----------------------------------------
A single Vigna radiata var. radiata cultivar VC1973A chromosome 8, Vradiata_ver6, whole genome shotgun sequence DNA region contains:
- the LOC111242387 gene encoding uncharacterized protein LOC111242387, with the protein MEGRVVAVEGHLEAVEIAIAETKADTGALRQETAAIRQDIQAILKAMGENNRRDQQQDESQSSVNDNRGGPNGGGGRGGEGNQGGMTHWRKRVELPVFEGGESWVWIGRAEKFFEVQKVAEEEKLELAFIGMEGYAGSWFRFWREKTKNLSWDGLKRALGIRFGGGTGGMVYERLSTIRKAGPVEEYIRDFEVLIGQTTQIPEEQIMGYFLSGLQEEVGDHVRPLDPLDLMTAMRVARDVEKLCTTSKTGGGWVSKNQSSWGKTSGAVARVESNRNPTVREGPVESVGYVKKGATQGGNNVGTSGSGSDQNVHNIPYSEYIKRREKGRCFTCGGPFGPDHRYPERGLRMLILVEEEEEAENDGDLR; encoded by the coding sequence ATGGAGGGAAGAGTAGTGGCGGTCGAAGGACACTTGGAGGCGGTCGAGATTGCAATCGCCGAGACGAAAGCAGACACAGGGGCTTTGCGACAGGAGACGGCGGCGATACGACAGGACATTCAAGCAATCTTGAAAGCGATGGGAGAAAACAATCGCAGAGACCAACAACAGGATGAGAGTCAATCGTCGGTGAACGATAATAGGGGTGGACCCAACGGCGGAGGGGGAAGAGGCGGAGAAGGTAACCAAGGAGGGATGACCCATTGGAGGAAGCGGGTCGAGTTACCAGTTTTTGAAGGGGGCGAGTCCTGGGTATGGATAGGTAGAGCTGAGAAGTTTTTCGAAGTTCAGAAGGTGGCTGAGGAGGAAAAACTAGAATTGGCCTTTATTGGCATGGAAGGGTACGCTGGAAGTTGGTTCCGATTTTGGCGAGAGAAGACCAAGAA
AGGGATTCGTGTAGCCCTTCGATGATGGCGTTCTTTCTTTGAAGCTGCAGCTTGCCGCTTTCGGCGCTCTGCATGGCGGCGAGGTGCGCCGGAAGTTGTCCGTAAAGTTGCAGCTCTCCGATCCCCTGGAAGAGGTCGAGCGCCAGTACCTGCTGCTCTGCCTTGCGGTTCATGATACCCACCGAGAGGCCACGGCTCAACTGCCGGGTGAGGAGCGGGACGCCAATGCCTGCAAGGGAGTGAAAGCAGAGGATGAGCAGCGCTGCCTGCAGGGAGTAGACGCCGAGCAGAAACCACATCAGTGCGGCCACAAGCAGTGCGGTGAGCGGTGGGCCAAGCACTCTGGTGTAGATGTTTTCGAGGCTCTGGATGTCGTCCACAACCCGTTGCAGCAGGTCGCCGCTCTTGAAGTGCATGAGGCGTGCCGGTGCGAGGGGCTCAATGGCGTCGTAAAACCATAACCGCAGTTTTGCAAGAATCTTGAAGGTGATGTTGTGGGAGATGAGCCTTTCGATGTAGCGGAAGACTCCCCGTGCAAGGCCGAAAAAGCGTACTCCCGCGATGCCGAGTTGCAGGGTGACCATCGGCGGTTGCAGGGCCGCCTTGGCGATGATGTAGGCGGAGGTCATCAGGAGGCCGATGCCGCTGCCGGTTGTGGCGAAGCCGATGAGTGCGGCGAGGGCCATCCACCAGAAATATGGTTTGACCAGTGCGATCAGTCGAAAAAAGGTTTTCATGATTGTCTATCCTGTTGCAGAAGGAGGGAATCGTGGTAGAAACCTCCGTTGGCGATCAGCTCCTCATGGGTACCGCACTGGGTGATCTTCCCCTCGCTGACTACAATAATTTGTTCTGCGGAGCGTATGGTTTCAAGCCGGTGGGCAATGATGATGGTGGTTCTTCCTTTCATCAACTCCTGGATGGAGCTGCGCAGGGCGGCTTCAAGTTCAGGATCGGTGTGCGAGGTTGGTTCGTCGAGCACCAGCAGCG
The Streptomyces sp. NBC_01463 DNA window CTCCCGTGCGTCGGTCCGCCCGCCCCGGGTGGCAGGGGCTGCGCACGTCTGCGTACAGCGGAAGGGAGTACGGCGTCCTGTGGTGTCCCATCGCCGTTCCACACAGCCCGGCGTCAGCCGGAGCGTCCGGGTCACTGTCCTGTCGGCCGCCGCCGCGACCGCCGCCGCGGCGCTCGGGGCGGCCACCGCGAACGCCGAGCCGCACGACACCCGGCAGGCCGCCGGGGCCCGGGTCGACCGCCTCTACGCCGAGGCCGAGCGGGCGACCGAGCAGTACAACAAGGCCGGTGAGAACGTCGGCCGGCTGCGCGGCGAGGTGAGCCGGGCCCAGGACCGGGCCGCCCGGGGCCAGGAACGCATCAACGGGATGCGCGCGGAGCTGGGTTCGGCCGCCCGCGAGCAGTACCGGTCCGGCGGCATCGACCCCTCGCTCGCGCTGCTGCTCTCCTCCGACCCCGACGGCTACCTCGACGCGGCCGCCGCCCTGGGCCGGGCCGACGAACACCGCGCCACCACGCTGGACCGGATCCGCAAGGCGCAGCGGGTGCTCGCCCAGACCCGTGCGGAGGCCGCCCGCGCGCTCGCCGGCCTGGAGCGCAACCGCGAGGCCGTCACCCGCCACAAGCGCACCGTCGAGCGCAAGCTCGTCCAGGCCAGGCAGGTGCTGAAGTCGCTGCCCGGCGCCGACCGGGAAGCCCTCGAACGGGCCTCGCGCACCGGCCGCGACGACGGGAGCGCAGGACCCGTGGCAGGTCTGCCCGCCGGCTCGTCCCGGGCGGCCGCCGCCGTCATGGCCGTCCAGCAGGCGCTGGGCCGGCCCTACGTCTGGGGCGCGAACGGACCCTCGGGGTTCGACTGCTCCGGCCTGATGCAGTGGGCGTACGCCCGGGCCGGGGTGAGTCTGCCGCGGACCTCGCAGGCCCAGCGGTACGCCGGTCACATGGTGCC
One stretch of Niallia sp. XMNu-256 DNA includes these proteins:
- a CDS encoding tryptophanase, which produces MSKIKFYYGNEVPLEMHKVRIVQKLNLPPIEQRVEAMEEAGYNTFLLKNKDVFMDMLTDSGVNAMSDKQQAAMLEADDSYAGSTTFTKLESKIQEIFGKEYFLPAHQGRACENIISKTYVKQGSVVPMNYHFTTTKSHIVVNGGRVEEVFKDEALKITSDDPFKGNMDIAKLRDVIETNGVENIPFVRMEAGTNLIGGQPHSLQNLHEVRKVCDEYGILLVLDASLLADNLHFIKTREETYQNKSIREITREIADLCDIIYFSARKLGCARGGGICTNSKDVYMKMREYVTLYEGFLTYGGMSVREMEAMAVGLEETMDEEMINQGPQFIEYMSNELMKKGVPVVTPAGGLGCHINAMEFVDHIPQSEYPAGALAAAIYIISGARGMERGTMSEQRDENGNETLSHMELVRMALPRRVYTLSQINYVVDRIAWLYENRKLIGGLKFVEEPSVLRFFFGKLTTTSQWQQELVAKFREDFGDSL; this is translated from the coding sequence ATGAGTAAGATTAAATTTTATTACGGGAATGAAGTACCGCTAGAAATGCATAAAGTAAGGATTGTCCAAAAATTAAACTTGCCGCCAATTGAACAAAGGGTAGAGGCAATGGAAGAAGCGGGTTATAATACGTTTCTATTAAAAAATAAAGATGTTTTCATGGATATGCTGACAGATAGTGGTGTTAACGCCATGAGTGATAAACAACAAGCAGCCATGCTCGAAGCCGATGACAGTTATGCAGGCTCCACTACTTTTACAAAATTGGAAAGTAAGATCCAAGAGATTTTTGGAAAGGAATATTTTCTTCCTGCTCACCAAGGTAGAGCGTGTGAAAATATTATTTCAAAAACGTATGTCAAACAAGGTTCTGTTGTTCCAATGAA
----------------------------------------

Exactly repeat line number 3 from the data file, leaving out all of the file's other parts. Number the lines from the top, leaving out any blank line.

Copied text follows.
AGGGATTCGTGTAGCCCTTCGATGATGGCGTTCTTTCTTTGAAGCTGCAGCTTGCCGCTTTCGGCGCTCTGCATGGCGGCGAGGTGCGCCGGAAGTTGTCCGTAAAGTTGCAGCTCTCCGATCCCCTGGAAGAGGTCGAGCGCCAGTACCTGCTGCTCTGCCTTGCGGTTCATGATACCCACCGAGAGGCCACGGCTCAACTGCCGGGTGAGGAGCGGGACGCCAATGCCTGCAAGGGAGTGAAAGCAGAGGATGAGCAGCGCTGCCTGCAGGGAGTAGACGCCGAGCAGAAACCACATCAGTGCGGCCACAAGCAGTGCGGTGAGCGGTGGGCCAAGCACTCTGGTGTAGATGTTTTCGAGGCTCTGGATGTCGTCCACAACCCGTTGCAGCAGGTCGCCGCTCTTGAAGTGCATGAGGCGTGCCGGTGCGAGGGGCTCAATGGCGTCGTAAAACCATAACCGCAGTTTTGCAAGAATCTTGAAGGTGATGTTGTGGGAGATGAGCCTTTCGATGTAGCGGAAGACTCCCCGTGCAAGGCCGAAAAAGCGTACTCCCGCGATGCCGAGTTGCAGGGTGACCATCGGCGGTTGCAGGGCCGCCTTGGCGATGATGTAGGCGGAGGTCATCAGGAGGCCGATGCCGCTGCCGGTTGTGGCGAAGCCGATGAGTGCGGCGAGGGCCATCCACCAGAAATATGGTTTGACCAGTGCGATCAGTCGAAAAAAGGTTTTCATGATTGTCTATCCTGTTGCAGAAGGAGGGAATCGTGGTAGAAACCTCCGTTGGCGATCAGCTCCTCATGGGTACCGCACTGGGTGATCTTCCCCTCGCTGACTACAATAATTTGTTCTGCGGAGCGTATGGTTTCAAGCCGGTGGGCAATGATGATGGTGGTTCTTCCTTTCATCAACTCCTGGATGGAGCTGCGCAGGGCGGCTTCAAGTTCAGGATCGGTGTGCGAGGTTGGTTCGTCGAGCACCAGCAGCG